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The African violet, one of America's most common houseplants, comes in an immense range of varieties. Although it is not difficult to grow, it does demand constant care and attention. Above all else, that is the secret to successfully growing and maintaining this diverse and beautiful plant.
There are three primary areas to consider concerning the health of African violets: light, food and water, and general environmental conditions. These houseplants can be extremely finicky when it comes to their care, and upsetting the environmental balance will result in poor plant health.
In order to bloom, African violets need quite a bit of light, more than most people first realize. Moderate light is best, with exposure to direct light for long periods causing damage. Northern and eastern exposures tend to give these plants adequate amounts of sun. If you're unable to capture enough natural light for your violets fluorescent tubes placed about 8 inches above the plants for 12-16 hours a day will enable flowering. If your plant is receiving inadequate light you'll see dark, lean, blue-green leaves with long petioles.
Attaining the right amount of light for your African violets can be tricky, but what is most difficult about caring for this plant is simply watering. The right balance is hard to find and maintain. Too little water and the plant won't grow or flower properly; too much water and the plant will often rot.
One method that works well is placing a saucer of water under the plant, allowing it to sub-irrigate. The plant will take water up through the bottom of the soil. If you use this method leave the plant in the water long enough to make the top inch of soil moist; remove the saucer and do not water again until that upper layer is dry. This will help guard against rotting.
It is also good practice to water these plants occasionally from the top; this will help leech out accumulated salts, which can harm the plant. When watering from above use water that is room temperature, otherwise cold water can damage the sensitive leaves, leading to an unhealthy situation.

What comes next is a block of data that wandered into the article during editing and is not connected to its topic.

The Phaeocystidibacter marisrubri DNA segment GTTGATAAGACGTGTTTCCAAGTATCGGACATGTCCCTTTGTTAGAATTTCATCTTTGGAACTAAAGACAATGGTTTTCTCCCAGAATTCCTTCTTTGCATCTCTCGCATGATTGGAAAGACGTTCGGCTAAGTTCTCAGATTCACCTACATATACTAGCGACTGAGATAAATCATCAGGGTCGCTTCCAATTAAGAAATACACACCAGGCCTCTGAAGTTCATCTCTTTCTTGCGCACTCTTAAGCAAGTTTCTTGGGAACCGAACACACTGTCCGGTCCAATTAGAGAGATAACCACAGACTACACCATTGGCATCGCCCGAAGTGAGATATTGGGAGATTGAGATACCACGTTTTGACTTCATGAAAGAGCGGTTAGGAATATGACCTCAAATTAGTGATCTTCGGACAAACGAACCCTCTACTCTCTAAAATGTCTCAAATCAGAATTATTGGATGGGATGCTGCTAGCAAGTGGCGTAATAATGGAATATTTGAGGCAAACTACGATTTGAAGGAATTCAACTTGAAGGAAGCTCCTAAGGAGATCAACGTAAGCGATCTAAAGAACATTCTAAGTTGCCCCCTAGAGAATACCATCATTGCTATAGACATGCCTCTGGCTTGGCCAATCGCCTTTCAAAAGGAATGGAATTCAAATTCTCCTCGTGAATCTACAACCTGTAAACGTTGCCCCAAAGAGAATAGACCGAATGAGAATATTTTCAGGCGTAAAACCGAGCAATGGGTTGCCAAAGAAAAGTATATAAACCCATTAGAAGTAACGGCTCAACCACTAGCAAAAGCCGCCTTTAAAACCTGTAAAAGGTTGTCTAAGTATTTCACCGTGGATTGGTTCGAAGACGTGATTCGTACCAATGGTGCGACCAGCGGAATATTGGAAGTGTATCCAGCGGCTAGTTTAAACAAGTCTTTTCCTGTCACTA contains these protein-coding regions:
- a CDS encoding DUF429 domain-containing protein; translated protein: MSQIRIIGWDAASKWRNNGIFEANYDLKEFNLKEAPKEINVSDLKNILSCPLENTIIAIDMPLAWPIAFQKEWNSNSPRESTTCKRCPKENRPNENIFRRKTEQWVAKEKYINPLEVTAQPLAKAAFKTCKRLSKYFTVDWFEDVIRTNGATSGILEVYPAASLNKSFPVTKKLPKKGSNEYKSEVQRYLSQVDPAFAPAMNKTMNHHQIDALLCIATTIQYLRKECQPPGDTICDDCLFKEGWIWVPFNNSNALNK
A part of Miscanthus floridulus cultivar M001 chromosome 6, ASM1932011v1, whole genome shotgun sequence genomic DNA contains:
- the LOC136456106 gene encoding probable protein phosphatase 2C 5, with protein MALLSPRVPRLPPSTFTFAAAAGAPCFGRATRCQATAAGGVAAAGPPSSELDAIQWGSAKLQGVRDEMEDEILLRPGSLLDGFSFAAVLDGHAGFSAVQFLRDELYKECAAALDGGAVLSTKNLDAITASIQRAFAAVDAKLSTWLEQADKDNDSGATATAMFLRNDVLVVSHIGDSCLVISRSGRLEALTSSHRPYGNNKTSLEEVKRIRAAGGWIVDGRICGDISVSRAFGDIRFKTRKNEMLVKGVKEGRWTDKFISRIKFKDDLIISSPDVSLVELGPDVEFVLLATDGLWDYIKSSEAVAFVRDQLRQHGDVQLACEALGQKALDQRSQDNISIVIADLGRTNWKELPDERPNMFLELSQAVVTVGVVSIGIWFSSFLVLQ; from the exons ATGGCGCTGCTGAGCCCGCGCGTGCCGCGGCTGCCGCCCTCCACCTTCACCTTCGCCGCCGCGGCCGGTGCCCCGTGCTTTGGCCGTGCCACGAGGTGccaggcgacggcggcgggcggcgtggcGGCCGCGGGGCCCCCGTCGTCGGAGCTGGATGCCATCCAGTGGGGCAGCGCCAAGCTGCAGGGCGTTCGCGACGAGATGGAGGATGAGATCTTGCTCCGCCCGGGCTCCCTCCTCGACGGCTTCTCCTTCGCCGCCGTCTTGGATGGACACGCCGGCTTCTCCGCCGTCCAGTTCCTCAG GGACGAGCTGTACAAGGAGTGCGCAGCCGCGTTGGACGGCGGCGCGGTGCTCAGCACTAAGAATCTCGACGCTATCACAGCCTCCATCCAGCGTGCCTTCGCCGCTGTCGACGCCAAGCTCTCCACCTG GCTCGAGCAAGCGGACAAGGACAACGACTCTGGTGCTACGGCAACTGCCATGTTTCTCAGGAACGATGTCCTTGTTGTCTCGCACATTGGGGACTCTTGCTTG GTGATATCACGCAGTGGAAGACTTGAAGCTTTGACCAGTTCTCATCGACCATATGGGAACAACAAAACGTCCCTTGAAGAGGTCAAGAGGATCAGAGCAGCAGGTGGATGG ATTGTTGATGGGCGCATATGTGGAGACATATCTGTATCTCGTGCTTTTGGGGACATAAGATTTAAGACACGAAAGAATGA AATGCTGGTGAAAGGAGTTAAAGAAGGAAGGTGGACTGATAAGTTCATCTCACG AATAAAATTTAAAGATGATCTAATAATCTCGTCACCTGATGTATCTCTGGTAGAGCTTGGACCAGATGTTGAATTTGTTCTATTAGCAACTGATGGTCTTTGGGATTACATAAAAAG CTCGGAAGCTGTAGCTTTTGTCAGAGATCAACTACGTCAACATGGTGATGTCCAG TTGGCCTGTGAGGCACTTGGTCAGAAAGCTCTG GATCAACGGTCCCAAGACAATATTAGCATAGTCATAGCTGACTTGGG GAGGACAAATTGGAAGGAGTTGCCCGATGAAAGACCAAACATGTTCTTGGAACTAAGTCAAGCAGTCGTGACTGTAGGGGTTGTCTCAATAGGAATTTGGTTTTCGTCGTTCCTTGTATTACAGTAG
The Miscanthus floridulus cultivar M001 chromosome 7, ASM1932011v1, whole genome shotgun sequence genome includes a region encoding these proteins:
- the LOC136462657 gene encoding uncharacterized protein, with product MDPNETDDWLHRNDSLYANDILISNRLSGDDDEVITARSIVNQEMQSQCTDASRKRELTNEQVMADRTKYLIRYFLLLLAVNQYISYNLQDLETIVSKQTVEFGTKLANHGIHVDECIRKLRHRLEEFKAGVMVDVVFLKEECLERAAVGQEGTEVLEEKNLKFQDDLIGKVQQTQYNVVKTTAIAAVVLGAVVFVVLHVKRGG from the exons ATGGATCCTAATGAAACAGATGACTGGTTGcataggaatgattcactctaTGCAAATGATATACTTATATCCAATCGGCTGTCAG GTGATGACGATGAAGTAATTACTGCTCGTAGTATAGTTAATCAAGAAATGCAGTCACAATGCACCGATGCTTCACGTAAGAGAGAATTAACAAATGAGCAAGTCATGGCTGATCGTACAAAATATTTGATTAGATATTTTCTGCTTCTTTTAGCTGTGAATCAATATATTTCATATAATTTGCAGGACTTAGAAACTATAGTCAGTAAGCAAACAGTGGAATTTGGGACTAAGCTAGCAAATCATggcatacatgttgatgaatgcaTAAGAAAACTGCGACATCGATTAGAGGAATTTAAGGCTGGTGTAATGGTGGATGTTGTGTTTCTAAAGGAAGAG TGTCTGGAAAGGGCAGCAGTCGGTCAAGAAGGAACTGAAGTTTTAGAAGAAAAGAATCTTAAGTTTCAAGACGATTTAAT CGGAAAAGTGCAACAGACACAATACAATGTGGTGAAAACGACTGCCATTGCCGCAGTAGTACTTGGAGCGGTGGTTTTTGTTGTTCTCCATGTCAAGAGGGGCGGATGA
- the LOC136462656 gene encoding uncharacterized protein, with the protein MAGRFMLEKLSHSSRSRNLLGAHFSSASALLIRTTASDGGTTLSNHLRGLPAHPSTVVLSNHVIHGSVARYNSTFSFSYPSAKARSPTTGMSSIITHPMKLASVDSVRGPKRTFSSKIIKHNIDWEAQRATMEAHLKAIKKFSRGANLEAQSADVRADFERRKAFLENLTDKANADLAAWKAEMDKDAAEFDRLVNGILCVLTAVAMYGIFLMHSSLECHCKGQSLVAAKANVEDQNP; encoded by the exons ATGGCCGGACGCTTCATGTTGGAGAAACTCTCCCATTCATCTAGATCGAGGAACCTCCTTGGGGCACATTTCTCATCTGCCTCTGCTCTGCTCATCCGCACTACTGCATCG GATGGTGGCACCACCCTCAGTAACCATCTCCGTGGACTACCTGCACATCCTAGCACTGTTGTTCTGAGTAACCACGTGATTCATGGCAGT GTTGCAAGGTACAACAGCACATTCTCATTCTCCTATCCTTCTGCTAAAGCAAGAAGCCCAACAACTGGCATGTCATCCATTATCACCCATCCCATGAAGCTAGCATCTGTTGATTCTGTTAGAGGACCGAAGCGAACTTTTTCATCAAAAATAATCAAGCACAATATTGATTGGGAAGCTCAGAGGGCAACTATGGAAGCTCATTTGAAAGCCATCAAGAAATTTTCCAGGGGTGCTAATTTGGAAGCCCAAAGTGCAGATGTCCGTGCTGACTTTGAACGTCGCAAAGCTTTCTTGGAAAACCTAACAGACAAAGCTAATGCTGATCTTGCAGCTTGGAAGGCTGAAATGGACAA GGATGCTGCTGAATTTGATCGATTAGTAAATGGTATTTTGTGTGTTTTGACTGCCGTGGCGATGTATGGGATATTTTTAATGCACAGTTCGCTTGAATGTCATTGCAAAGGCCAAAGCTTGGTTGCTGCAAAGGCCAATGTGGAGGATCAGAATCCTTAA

Proper fertilization by using a complete fertilizer, which is dispensed at a low rate, is recommended. If over fertilized African violets will suffer from poor flowering, exposure to soil salts, and excessive growth.
Other general environmental conditions that influence the successful growth and flowering of your African violets include proper temperature, soil make-up, and problems associated with insects and disease.
Temperatures between 65 and 80 degrees F are ideal for African violets. Room and water temperatures below 50 degrees F will damage the leaves, causing them to wither and darken. Temperatures above 85 degrees F will result in poor plant and flower growth and dry, damaged leaves.
Soils that drain poorly and compact easily, such as garden or field soils, will not sustain African violets. Loose, porous soil with a pH level between 6.0-6.5 is vital to maintaining good growth. Pasteurized, fertile peat-based soils are recommended.
The good news is that if African violets are tended properly they rarely have trouble with disease or insects. Along with common problems such as mites and mealy bugs, these houseplants are susceptible to fungal disease brought about by the use of cold water on leaves and nighttime exposure of leaves to water. Over watering can also cause fungal problems. Once again, take care when watering these plants.
African violets demand daily care and the right conditions in order to thrive. Once you've created and maintained those conditions, you'll have a beautiful plant that will flower continuously throughout the year.
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What living arrangements do African Violets prefer? How long or often do their little purple flowers last or bloom?
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African violets love lots of light, but direct sun is hard on them and will scorch their leaves. They do really good in a north window, or a window with a shade tree filtering the sunlight, or even a grow light if you don't have enough sunlight available.
They also like their soil to be damp. Direct watering causes them to get leaf rot, so they really like a violet pot (a special planter that has 2 pots: 1 for the water, and 1 that sits inside it that holds the soil and the plant), or if you have a regular pot, water it from the bottom, or use a water globe that you fill and it sticks down into the soil to water it from below.
There is also an African violet food that comes in drop form that I like to give mine every now and then. When your blooms fade, remove them to give your plant the strength to keep going.
If you give your plants the things it likes as mentioned above, then it will bloom it's heart out for you and will bloom all year round.
Sometimes I like to start new ones for family or friends. You can do this by removing a leaf and poking a toothpick through it to hold it up, put it in a glass of water with the leaf base just in the water and place it in a sunny window for a week or so. When you have a few roots started, plant your new baby plant in the same kind of pot and treat them the same as you do the mother plant.